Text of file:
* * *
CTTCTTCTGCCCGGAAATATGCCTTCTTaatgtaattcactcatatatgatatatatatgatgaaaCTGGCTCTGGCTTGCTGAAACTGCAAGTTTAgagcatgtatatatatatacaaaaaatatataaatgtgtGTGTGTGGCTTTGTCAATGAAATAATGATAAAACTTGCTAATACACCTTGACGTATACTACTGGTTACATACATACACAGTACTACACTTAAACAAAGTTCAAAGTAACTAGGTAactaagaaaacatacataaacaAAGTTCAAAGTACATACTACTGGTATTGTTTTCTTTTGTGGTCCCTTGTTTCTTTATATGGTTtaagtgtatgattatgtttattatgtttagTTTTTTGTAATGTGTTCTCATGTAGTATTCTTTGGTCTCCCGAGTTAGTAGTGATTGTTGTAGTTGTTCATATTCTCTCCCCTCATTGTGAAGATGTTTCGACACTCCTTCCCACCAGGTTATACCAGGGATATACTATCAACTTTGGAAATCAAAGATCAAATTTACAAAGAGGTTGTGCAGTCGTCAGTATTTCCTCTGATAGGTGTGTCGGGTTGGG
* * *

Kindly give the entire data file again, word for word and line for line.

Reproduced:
CTTCTTCTGCCCGGAAATATGCCTTCTTaatgtaattcactcatatatgatatatatatgatgaaaCTGGCTCTGGCTTGCTGAAACTGCAAGTTTAgagcatgtatatatatatacaaaaaatatataaatgtgtGTGTGTGGCTTTGTCAATGAAATAATGATAAAACTTGCTAATACACCTTGACGTATACTACTGGTTACATACATACACAGTACTACACTTAAACAAAGTTCAAAGTAACTAGGTAactaagaaaacatacataaacaAAGTTCAAAGTACATACTACTGGTATTGTTTTCTTTTGTGGTCCCTTGTTTCTTTATATGGTTtaagtgtatgattatgtttattatgtttagTTTTTTGTAATGTGTTCTCATGTAGTATTCTTTGGTCTCCCGAGTTAGTAGTGATTGTTGTAGTTGTTCATATTCTCTCCCCTCATTGTGAAGATGTTTCGACACTCCTTCCCACCAGGTTATACCAGGGATATACTATCAACTTTGGAAATCAAAGATCAAATTTACAAAGAGGTTGTGCAGTCGTCAGTATTTCCTCTGATAGGTGTGTCGGGTTGGG